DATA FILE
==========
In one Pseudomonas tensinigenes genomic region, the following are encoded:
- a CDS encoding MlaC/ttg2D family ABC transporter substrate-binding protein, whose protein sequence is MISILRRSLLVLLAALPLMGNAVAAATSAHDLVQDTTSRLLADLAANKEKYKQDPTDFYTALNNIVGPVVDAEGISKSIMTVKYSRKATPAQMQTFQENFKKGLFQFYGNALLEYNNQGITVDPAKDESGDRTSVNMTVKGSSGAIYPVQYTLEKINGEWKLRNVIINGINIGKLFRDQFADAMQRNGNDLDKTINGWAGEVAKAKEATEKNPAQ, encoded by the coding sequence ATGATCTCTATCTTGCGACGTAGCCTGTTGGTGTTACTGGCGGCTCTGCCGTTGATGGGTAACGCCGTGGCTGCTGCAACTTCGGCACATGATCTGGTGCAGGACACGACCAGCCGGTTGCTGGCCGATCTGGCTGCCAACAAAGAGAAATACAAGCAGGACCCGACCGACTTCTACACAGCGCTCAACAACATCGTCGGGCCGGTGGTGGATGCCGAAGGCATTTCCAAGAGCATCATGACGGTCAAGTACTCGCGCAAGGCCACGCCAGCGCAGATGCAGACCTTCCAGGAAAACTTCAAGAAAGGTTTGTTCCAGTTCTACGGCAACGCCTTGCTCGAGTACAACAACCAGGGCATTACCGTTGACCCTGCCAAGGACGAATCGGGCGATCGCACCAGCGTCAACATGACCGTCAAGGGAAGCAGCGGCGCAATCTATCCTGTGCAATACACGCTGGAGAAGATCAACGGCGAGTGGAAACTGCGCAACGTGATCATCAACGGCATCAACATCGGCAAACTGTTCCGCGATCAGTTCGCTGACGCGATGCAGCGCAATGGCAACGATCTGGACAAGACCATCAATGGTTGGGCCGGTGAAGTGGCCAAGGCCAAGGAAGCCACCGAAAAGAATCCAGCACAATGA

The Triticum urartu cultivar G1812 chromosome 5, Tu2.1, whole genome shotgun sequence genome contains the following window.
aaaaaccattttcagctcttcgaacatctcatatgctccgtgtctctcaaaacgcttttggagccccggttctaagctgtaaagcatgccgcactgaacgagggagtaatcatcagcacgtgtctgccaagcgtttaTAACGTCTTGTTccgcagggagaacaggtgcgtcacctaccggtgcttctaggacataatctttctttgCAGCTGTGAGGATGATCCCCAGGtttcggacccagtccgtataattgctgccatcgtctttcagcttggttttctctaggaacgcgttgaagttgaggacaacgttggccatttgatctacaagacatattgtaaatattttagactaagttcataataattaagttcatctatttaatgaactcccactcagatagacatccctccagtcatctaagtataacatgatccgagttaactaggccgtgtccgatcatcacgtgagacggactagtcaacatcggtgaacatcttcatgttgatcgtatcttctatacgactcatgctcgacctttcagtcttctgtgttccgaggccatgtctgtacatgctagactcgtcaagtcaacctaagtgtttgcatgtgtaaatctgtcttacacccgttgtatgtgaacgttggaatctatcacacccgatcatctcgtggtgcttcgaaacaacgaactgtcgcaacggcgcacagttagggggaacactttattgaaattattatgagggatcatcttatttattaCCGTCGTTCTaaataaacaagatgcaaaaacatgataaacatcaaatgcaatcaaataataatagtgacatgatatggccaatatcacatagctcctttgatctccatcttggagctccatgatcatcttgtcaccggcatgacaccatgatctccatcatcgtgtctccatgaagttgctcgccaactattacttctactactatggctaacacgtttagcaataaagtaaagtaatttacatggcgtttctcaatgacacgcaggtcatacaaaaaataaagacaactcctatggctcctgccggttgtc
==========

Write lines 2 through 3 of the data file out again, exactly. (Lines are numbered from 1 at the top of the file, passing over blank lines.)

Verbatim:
- a CDS encoding MlaC/ttg2D family ABC transporter substrate-binding protein, whose protein sequence is MISILRRSLLVLLAALPLMGNAVAAATSAHDLVQDTTSRLLADLAANKEKYKQDPTDFYTALNNIVGPVVDAEGISKSIMTVKYSRKATPAQMQTFQENFKKGLFQFYGNALLEYNNQGITVDPAKDESGDRTSVNMTVKGSSGAIYPVQYTLEKINGEWKLRNVIINGINIGKLFRDQFADAMQRNGNDLDKTINGWAGEVAKAKEATEKNPAQ, encoded by the coding sequence ATGATCTCTATCTTGCGACGTAGCCTGTTGGTGTTACTGGCGGCTCTGCCGTTGATGGGTAACGCCGTGGCTGCTGCAACTTCGGCACATGATCTGGTGCAGGACACGACCAGCCGGTTGCTGGCCGATCTGGCTGCCAACAAAGAGAAATACAAGCAGGACCCGACCGACTTCTACACAGCGCTCAACAACATCGTCGGGCCGGTGGTGGATGCCGAAGGCATTTCCAAGAGCATCATGACGGTCAAGTACTCGCGCAAGGCCACGCCAGCGCAGATGCAGACCTTCCAGGAAAACTTCAAGAAAGGTTTGTTCCAGTTCTACGGCAACGCCTTGCTCGAGTACAACAACCAGGGCATTACCGTTGACCCTGCCAAGGACGAATCGGGCGATCGCACCAGCGTCAACATGACCGTCAAGGGAAGCAGCGGCGCAATCTATCCTGTGCAATACACGCTGGAGAAGATCAACGGCGAGTGGAAACTGCGCAACGTGATCATCAACGGCATCAACATCGGCAAACTGTTCCGCGATCAGTTCGCTGACGCGATGCAGCGCAATGGCAACGATCTGGACAAGACCATCAATGGTTGGGCCGGTGAAGTGGCCAAGGCCAAGGAAGCCACCGAAAAGAATCCAGCACAATGA

The Triticum urartu cultivar G1812 chromosome 5, Tu2.1, whole genome shotgun sequence genome contains the following window.